Ceres gang member gets prison for shooting Turlock teen in the face
12/20/2013 5:49 PM
12/20/2013 10:35 PM
Eric Carrillo wasn’t a gang member. He was just a 16-year-old boy from Turlock who sneaked out of his house to call his girlfriend.
But he was wearing a red football jersey and was targeted by a group of gang members looking to shoot down a rival.
A Sureño gang member shot Carrillo in the face, paralyzing him from the waist down. More than six years later, the bullet remains lodged in his neck.
“I loved sports and to work on cars,” Carrillo said in court last week shortly before the gunman who paralyzed him was sentenced for the crime. “This (injury) has limited me. I’m not the type that holds a grudge against my shooter; I forgive him.”
Luis Manuel Tafolla, who pulled the trigger, was sentenced Dec. 10 to 25 years to life in prison. Before he starts serving that sentence, Tafolla must serve 85 percent of a seven-year prison sentence connected to crimes associated with the shooting.
A jury on Oct. 9, 2012, found Tafolla guilty of attempted murder, discharging a firearm causing great injury, assault with a semi-automatic firearm and participating in a criminal street gang. The jurors also determined that Tafolla attempted to murder Carrillo to benefit the Sureño gang.
Carrillo’s mother, Fancy Valdez, also spoke in court during Tafolla’s sentencing hearing. Victims and their families are allowed to give victim impact statements in court.
Valdez said her son was almost murdered. “It’s a shame that somebody would want to do that to my child,” she said in court.
The shooting occurred April 30, 2007, in front of Wakefield Elementary School, just a block from his house on South Avenue. Norteño gang members, who symbolize their affiliation with the color red, are known to live or hang out in that neighborhood.
Carrillo was grounded and wasn’t allowed to use his cellphone, but he wanted to call his girlfriend. So he grabbed the phone and left his house without his father noticing. Carrillo was wearing a red Atlanta Falcons jersey.
Prosecutors said Tafolla and three other Sureños hatched a plan to kill a rival Norteño gang member as retaliation for a previous shooting in Ceres.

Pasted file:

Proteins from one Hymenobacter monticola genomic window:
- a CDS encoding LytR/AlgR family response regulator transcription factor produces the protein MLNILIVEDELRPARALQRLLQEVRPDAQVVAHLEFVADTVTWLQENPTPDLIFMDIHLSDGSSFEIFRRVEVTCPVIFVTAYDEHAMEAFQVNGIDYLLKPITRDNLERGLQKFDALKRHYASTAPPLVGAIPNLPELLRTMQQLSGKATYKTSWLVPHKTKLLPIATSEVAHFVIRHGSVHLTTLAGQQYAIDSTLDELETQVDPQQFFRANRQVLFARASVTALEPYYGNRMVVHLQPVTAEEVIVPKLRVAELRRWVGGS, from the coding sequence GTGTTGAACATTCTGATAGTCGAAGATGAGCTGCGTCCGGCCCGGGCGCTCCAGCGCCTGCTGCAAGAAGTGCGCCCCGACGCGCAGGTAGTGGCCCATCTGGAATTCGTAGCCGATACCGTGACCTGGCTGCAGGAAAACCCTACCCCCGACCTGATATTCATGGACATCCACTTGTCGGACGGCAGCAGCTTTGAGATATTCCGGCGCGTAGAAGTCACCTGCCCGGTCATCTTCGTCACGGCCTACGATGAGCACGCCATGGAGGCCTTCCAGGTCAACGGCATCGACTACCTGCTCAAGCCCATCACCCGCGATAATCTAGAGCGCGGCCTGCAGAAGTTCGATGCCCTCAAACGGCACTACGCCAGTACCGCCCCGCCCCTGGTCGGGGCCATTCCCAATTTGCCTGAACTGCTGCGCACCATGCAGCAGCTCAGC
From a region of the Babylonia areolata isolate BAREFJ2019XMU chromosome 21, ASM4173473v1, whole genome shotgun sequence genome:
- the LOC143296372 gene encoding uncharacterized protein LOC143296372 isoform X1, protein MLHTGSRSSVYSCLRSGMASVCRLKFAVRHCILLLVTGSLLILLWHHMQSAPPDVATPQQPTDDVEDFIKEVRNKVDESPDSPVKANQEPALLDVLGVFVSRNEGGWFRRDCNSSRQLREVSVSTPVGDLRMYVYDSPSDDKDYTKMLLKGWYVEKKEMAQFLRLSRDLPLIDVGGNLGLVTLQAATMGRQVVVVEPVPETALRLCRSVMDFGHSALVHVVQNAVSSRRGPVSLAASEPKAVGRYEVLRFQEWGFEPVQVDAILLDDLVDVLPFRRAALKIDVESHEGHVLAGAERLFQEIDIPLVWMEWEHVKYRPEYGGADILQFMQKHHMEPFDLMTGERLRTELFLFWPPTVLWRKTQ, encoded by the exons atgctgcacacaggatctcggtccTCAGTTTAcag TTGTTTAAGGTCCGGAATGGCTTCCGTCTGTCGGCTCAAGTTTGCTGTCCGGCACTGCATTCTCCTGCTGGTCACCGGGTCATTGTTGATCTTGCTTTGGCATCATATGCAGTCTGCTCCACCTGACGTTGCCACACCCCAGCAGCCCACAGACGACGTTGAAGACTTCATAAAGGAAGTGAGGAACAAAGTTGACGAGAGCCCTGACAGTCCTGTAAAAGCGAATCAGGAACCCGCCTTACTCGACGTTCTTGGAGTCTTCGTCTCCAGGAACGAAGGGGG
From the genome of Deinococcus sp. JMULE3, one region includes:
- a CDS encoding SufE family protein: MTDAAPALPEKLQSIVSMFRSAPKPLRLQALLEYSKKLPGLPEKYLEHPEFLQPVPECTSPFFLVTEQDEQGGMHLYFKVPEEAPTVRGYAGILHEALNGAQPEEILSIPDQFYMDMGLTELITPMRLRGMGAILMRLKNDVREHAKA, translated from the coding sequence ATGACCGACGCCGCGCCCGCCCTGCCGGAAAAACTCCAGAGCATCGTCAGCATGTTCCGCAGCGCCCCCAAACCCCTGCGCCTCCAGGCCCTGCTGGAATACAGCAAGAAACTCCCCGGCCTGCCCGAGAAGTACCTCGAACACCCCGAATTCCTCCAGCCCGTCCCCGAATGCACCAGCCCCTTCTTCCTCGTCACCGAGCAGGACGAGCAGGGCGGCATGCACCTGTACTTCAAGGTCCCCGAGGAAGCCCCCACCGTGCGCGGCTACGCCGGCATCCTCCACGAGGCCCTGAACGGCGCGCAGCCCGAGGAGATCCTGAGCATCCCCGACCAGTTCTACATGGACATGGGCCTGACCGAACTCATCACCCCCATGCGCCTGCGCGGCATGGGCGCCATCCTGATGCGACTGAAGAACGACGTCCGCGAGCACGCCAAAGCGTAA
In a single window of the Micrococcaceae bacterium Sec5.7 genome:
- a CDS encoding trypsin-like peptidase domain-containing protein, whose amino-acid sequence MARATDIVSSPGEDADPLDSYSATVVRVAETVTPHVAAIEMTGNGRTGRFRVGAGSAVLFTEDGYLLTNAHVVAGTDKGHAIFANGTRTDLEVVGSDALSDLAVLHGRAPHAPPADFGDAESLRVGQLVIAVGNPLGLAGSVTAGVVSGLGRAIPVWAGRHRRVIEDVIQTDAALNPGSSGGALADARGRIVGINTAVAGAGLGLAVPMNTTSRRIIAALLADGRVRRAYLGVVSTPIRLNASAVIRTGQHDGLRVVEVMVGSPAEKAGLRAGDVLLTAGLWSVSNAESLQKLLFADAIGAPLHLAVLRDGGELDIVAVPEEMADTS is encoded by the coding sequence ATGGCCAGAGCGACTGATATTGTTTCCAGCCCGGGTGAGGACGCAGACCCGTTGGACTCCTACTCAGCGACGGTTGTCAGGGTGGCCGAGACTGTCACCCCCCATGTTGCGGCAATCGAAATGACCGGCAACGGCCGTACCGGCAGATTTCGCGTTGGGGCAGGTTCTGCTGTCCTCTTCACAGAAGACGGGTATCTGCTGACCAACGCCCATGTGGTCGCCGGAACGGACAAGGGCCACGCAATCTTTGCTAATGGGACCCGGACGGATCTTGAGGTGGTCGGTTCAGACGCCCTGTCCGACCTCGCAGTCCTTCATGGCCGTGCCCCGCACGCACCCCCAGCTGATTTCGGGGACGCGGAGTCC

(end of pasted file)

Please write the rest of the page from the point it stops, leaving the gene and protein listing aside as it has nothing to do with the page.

They drove from Modesto to Turlock and spotted Carrillo walking near the school. Tafolla got out of the vehicle and asked Carrillo if he was a gang member. Carrillo said he wasn’t. Still, Tafolla fired two shots, prosecutors said. They said Tafolla yelled out “Sureño!” as he fired.
The small-caliber bullet ripped through Carrillo’s left cheek and lodged on the right side of his neck between some vertebra and his spinal cord. Carrillo now has to use a wheelchair to get around, but Deputy District Attorney Beth O’Hara Owen said the young man has made progress in rehabilitation.
“It is a terrible tragedy,” Owen said. “A young man’s life changed forever because he chose to wear a red shirt.”
Before Tafolla was sentenced, Stanislaus County Superior Court Judge Valli Israels denied a defense motion seeking a new trial.
The three other men who were with Tafolla also have been convicted for their roles in the shooting.
Marco Antonio Moreno-Robles pleaded guilty to attempted murder and being an accessory in the shooting. He also admitted the crimes were committed for the benefit of the Sureños. He was sentenced to 15 years and eight months and remains incarcerated at Mule Creek State Prison in Ione.
As part of a plea deal with prosecutors, Armando Zaragoza pleaded no contest to being an accessory in the shooting. He received a five-year sentence.
Ricardo Ordaz was convicted of criminal conspiracy in the shooting, along with an enhancement for committing the crime for the benefit of the Sureño gang. In exchange for his testimony against Tafolla, he was sentenced as a juvenile and remained incarcerated at the Stanislaus County jail until he was 23.
Editor's Choice Videos
Join the Discussion
The Modesto Bee is pleased to provide this opportunity to share information, experiences and observations about what's in the news. Some of the comments may be reprinted elsewhere on the site or in the newspaper. We encourage lively, open debate on the issues of the day, and ask that you refrain from profanity, hate speech, personal comments and remarks that are off point. Thank you for taking the time to offer your thoughts.